MANSFIELD -- The Richland County Land Bank is to receive $275,000 from Ohio’s Neighborhood Initiative Program (NIP) to fund 22 demolitions, land bank manager Amy Hamrick announced Wednesday at the organization’s regular meeting.
Exactly $12,500 is allotted per demolition for work that must be completed by Oct. 16. Any additional demolition costs must be covered by the land bank.
Hamrick believes the land bank will meet its deadline for the NIP funds. She explained how she’s purposefully planned ahead and avoided submitting properties without already having completed an asbestos analysis when relevant.
“We own all of them, and a lot of them are already down,” Hamrick said. “I think, all but seven are down.”
The 22 properties that will or have been demolished via the latest NIP funding include addresses on the following streets: Altamont, Chester, Bartley, Harding, Crall, Harker, Walker, Schmitt, Wood, Louis, Sycamore, Carpenter, Hanna, Vale, Beymuller, East First, Sheridan and West Fourth Street. The most properties, four, are located on West Fourth Street.
Once these demolitions are paid for, Hamrick hopes to submit another batch of 10 or so houses. Acting quickly is “crucial,” she said, as NIP funding is limited and may not be available after December 2019.
Because of this, Hamrick has encouraged the land bank board to focus on this funding source to save Mansfield’s PRIDE tax dollars and the land bank’s own funds as a backup plan -- if the NIP funding would fall through -- or as match dollars for a potentially new funding source.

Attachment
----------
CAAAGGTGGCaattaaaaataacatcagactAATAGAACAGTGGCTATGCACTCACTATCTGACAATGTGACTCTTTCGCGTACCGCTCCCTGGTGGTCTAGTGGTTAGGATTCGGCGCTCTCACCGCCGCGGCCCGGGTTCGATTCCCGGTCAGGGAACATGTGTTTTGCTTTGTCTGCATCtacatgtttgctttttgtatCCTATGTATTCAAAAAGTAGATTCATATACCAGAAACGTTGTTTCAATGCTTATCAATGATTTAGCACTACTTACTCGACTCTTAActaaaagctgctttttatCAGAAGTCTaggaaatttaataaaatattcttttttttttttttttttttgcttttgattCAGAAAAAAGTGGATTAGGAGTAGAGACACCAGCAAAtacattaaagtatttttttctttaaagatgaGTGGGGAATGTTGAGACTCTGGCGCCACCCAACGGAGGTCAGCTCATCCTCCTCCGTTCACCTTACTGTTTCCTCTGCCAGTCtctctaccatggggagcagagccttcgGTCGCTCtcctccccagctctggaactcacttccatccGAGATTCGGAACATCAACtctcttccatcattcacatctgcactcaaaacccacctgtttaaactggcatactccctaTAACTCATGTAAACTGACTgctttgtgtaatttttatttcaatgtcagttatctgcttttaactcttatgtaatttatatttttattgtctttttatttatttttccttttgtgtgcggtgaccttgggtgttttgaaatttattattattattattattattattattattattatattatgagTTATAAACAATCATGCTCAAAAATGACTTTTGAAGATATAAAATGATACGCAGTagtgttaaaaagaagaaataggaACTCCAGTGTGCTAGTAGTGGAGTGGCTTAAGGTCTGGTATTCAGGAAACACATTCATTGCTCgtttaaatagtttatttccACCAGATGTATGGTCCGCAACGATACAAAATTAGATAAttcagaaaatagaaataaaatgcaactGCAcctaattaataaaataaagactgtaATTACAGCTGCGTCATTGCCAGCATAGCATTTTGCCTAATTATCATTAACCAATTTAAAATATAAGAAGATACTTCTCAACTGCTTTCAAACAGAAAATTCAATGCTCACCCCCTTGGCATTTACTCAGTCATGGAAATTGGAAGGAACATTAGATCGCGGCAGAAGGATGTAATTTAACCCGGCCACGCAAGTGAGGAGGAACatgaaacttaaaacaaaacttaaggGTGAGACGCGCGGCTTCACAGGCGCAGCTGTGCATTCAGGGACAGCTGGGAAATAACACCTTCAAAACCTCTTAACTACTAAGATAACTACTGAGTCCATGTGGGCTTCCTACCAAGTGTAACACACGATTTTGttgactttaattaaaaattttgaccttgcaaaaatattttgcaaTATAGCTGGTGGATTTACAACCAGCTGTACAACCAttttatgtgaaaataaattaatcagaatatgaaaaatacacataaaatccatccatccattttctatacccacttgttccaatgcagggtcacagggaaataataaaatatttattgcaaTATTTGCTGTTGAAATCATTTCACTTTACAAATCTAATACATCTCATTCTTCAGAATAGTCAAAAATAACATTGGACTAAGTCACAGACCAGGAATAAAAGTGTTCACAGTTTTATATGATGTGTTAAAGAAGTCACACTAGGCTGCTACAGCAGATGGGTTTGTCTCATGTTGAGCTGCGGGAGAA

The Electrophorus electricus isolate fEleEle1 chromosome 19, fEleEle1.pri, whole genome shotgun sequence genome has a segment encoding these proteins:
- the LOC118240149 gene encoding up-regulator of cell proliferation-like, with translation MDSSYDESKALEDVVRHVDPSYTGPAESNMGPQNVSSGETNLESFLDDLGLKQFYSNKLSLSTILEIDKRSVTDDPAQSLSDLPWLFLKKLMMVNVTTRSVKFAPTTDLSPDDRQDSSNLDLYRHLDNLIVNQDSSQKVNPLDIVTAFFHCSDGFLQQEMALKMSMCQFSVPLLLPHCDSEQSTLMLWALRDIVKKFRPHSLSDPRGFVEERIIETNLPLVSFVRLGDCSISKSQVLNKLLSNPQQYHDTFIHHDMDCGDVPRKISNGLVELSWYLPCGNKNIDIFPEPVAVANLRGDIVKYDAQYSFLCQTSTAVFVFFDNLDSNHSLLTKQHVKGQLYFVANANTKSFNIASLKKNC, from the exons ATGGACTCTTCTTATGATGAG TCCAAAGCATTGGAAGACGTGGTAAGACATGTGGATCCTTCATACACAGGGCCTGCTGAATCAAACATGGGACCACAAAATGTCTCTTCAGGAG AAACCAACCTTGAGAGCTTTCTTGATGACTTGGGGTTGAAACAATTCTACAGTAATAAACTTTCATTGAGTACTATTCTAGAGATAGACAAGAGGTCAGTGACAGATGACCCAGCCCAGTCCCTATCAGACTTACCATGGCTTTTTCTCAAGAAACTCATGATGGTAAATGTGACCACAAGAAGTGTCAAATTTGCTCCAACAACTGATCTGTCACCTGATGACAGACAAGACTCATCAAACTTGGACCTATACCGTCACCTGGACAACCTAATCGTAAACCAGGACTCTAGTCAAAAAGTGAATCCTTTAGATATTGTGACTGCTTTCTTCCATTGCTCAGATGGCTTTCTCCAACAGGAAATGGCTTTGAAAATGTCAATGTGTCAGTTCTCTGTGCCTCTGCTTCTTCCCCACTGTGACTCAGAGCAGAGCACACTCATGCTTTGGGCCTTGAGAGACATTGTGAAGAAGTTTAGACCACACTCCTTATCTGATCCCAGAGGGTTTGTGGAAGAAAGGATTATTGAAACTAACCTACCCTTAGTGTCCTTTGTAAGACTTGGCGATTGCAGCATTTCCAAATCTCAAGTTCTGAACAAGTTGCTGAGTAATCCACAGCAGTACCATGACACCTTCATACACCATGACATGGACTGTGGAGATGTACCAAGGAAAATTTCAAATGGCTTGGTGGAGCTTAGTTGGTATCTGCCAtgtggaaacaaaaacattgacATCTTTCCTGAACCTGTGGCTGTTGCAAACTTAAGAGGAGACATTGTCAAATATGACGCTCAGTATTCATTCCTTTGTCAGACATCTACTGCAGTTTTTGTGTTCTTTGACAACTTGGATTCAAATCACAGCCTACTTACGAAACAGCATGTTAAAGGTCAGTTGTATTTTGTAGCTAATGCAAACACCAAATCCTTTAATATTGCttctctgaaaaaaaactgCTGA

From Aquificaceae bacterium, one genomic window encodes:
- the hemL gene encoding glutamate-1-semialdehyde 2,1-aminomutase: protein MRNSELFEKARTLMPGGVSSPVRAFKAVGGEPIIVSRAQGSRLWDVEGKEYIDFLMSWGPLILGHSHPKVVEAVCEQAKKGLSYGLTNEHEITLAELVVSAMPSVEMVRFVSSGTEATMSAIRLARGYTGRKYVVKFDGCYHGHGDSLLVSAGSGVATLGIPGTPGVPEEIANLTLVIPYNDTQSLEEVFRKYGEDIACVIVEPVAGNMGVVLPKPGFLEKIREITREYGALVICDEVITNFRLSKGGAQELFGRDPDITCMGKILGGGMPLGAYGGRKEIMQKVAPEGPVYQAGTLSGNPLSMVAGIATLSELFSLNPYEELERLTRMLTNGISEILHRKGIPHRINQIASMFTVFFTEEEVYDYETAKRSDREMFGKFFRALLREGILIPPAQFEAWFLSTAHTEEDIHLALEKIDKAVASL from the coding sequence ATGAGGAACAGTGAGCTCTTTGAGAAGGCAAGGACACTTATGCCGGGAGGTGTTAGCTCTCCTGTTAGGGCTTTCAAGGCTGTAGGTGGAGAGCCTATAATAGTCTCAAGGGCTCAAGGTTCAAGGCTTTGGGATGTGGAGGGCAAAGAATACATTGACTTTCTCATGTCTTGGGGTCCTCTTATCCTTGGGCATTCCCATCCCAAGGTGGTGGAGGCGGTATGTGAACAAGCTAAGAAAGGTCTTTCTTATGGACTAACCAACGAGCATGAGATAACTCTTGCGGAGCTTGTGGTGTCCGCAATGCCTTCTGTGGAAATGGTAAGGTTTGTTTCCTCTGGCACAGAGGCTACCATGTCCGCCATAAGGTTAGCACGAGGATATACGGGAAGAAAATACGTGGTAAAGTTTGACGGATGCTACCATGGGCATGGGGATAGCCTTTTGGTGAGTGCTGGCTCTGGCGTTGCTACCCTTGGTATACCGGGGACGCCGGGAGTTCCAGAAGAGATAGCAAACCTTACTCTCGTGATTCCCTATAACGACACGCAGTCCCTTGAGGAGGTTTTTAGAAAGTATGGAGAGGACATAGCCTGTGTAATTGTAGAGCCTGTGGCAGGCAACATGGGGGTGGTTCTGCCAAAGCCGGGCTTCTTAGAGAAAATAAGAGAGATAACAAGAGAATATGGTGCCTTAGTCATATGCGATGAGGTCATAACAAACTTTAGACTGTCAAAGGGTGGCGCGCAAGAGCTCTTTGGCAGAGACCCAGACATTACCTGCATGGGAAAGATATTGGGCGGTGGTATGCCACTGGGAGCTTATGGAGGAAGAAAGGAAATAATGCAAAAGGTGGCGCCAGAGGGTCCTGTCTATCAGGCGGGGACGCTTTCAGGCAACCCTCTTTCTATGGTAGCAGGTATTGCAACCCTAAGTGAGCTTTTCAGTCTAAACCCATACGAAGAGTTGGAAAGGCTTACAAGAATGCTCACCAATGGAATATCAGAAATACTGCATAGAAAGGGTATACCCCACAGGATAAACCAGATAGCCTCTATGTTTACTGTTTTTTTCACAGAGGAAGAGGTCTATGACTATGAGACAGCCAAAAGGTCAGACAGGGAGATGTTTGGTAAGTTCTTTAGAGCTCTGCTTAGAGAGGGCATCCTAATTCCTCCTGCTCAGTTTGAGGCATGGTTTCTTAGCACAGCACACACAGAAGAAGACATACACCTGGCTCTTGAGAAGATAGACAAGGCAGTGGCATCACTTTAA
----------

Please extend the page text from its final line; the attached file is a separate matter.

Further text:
“We’re saving PRIDE for when we have no other funds. It will be there when NIP won’t,” Hamrick said.
Ohio’s House of Representatives is currently considering legislation that would establish a program to fund demolition of blighted structures. The proposed legislation, House Bill No. 252, suggests allocating $50,000,000 for this purpose and would require a 1-to-1 local match from any land bank applying for the funding.
Further, it states that no more than 20 percent of the total annual funding can be awarded to any given organization.
Hamrick urged land bank members to call their state representatives and ask for their support of the legislation.
“The potential impact is tremendous. Most land banks are trying to determine where our next money is coming from and it’ll let us continue doing the work we’re doing,” she said.